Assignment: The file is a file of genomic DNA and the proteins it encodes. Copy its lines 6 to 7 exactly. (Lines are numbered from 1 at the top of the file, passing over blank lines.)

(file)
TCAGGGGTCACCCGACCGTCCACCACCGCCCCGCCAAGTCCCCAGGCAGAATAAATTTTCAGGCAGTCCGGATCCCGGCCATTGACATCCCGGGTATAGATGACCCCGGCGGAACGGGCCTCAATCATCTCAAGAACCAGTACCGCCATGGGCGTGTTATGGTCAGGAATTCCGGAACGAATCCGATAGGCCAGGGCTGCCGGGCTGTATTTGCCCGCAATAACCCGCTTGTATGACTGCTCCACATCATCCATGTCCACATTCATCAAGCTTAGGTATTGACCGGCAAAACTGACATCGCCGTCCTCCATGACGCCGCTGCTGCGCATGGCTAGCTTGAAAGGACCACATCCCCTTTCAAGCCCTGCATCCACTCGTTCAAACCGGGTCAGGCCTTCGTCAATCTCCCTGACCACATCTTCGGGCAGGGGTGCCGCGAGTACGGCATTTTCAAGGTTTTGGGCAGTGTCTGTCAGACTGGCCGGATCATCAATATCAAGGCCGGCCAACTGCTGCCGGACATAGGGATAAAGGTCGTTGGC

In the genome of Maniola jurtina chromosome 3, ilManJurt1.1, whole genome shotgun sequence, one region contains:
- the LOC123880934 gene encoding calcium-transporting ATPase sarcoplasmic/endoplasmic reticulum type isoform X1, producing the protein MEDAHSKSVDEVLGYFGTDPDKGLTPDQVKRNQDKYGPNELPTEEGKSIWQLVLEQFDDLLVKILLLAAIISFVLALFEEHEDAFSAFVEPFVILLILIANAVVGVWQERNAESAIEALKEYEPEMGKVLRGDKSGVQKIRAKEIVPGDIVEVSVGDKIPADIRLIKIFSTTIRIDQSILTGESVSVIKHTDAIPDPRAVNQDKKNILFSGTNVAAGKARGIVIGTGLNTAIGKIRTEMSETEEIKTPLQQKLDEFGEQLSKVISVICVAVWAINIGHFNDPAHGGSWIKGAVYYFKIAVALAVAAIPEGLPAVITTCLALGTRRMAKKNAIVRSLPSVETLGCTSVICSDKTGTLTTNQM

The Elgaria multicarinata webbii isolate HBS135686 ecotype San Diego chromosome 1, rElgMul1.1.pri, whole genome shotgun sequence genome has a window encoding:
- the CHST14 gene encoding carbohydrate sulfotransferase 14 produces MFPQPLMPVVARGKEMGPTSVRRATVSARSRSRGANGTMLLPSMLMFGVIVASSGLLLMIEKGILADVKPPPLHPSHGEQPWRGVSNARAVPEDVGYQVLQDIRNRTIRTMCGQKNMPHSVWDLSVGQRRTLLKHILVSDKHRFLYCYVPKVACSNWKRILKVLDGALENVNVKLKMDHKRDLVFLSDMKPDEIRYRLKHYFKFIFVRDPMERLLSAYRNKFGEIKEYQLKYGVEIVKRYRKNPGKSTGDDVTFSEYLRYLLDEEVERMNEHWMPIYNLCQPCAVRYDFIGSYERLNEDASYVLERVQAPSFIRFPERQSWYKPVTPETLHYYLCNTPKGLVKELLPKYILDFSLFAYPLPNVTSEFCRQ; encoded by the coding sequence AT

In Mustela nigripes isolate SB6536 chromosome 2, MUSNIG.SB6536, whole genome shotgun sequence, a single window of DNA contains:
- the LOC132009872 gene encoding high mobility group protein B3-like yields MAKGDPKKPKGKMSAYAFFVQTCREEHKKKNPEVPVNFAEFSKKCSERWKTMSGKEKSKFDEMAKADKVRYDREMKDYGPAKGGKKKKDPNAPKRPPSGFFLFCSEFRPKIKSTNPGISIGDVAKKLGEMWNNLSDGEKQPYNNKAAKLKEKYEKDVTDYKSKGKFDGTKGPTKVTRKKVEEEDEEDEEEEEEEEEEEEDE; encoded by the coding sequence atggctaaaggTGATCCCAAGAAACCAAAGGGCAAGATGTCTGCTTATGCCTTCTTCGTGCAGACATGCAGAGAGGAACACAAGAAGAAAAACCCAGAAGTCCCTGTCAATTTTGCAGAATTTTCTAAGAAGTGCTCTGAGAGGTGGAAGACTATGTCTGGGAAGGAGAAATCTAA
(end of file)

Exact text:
In Mustela nigripes isolate SB6536 chromosome 2, MUSNIG.SB6536, whole genome shotgun sequence, a single window of DNA contains:
- the LOC132009872 gene encoding high mobility group protein B3-like yields MAKGDPKKPKGKMSAYAFFVQTCREEHKKKNPEVPVNFAEFSKKCSERWKTMSGKEKSKFDEMAKADKVRYDREMKDYGPAKGGKKKKDPNAPKRPPSGFFLFCSEFRPKIKSTNPGISIGDVAKKLGEMWNNLSDGEKQPYNNKAAKLKEKYEKDVTDYKSKGKFDGTKGPTKVTRKKVEEEDEEDEEEEEEEEEEEEDE; encoded by the coding sequence atggctaaaggTGATCCCAAGAAACCAAAGGGCAAGATGTCTGCTTATGCCTTCTTCGTGCAGACATGCAGAGAGGAACACAAGAAGAAAAACCCAGAAGTCCCTGTCAATTTTGCAGAATTTTCTAAGAAGTGCTCTGAGAGGTGGAAGACTATGTCTGGGAAGGAGAAATCTAA